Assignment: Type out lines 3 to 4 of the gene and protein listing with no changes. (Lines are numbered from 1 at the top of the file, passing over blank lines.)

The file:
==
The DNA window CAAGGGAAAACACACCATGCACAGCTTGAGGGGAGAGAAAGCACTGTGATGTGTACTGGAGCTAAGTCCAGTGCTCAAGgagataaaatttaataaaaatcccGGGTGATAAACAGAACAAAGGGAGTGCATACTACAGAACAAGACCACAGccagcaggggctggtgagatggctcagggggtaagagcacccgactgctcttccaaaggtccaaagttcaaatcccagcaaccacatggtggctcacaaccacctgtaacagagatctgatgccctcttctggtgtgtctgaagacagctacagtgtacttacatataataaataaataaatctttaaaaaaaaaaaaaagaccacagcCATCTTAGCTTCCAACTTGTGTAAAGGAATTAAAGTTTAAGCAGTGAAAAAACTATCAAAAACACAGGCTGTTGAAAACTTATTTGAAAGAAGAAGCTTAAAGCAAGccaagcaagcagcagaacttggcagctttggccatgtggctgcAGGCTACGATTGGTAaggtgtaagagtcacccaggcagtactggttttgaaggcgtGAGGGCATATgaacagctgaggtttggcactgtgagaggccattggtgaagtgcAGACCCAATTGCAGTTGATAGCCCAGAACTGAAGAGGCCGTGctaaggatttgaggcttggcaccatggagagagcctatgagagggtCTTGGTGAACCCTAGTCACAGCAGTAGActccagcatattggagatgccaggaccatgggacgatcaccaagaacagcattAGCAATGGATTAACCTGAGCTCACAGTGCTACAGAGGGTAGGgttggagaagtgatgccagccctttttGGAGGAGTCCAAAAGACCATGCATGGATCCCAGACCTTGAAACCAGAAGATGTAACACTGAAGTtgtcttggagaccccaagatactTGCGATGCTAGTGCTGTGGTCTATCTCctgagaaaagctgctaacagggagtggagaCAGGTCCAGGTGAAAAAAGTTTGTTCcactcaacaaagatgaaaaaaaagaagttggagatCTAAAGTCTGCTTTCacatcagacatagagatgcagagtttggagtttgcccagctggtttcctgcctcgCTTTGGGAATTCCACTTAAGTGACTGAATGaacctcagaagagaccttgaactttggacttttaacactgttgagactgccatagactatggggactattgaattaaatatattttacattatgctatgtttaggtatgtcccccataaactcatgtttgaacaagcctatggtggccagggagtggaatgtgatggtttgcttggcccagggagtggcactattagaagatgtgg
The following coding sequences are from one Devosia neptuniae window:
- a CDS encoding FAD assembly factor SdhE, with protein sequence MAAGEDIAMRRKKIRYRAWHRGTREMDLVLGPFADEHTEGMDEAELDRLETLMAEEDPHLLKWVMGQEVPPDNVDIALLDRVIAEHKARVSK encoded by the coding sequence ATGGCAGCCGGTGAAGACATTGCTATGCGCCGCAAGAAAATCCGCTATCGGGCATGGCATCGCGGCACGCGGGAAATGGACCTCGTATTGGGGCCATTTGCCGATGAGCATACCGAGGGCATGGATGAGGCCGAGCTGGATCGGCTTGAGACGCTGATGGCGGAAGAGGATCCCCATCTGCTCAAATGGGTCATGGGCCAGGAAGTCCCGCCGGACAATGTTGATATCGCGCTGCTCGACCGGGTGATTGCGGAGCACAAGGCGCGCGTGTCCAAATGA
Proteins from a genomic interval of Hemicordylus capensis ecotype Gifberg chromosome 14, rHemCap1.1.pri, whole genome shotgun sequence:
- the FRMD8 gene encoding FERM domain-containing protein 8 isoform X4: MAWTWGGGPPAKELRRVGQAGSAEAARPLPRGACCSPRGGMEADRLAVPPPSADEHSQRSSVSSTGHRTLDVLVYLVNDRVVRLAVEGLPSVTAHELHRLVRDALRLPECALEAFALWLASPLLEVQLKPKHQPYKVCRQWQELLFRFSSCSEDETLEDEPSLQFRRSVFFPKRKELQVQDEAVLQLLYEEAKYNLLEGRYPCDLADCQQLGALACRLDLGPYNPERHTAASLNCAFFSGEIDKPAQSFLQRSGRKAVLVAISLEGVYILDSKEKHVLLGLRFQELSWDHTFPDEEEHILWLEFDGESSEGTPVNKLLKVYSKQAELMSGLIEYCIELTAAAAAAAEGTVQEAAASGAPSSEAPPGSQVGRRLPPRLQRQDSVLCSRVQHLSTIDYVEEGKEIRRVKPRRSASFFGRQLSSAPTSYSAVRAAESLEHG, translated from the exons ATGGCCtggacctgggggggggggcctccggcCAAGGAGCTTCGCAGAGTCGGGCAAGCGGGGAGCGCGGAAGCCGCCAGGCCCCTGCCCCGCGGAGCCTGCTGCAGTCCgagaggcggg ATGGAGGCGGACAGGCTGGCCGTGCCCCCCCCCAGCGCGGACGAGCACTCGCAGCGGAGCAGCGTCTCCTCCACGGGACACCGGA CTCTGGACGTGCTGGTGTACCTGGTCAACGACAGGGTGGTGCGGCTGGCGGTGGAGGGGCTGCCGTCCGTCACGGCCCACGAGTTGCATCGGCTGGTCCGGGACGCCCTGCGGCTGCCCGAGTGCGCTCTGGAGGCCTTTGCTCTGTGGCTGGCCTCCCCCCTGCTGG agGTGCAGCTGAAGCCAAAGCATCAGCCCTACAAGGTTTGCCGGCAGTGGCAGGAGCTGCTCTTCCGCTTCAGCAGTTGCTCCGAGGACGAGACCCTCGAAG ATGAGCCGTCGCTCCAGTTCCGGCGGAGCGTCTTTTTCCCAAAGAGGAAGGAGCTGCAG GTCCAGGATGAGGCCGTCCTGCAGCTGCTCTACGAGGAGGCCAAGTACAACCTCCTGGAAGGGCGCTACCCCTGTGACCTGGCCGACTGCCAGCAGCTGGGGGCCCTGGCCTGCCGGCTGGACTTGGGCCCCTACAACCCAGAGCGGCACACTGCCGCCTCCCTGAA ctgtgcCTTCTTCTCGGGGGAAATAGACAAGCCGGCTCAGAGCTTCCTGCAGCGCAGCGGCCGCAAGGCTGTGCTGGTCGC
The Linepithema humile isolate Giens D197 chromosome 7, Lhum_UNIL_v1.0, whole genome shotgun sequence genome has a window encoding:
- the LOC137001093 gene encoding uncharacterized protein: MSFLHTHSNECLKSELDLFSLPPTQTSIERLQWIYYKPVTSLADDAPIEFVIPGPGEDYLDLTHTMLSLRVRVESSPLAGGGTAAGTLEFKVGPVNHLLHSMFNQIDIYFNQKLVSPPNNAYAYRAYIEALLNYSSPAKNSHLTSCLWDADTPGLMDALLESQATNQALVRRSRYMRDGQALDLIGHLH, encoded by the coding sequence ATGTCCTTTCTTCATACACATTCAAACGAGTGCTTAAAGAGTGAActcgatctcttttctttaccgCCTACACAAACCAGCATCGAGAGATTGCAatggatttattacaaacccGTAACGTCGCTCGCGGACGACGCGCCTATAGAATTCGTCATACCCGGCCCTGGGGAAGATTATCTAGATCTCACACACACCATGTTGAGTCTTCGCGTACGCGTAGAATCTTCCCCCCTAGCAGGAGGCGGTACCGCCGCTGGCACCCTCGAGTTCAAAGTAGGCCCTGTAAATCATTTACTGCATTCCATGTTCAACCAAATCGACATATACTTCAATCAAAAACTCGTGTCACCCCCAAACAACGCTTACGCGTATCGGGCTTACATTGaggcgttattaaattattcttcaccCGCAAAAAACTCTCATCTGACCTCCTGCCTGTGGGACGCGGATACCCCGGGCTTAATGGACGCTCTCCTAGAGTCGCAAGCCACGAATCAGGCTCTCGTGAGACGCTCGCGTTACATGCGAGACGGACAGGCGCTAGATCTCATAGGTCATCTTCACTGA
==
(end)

- a CDS encoding FAD assembly factor SdhE, with protein sequence MAAGEDIAMRRKKIRYRAWHRGTREMDLVLGPFADEHTEGMDEAELDRLETLMAEEDPHLLKWVMGQEVPPDNVDIALLDRVIAEHKARVSK encoded by the coding sequence ATGGCAGCCGGTGAAGACATTGCTATGCGCCGCAAGAAAATCCGCTATCGGGCATGGCATCGCGGCACGCGGGAAATGGACCTCGTATTGGGGCCATTTGCCGATGAGCATACCGAGGGCATGGATGAGGCCGAGCTGGATCGGCTTGAGACGCTGATGGCGGAAGAGGATCCCCATCTGCTCAAATGGGTCATGGGCCAGGAAGTCCCGCCGGACAATGTTGATATCGCGCTGCTCGACCGGGTGATTGCGGAGCACAAGGCGCGCGTGTCCAAATGA
Proteins from a genomic interval of Hemicordylus capensis ecotype Gifberg chromosome 14, rHemCap1.1.pri, whole genome shotgun sequence: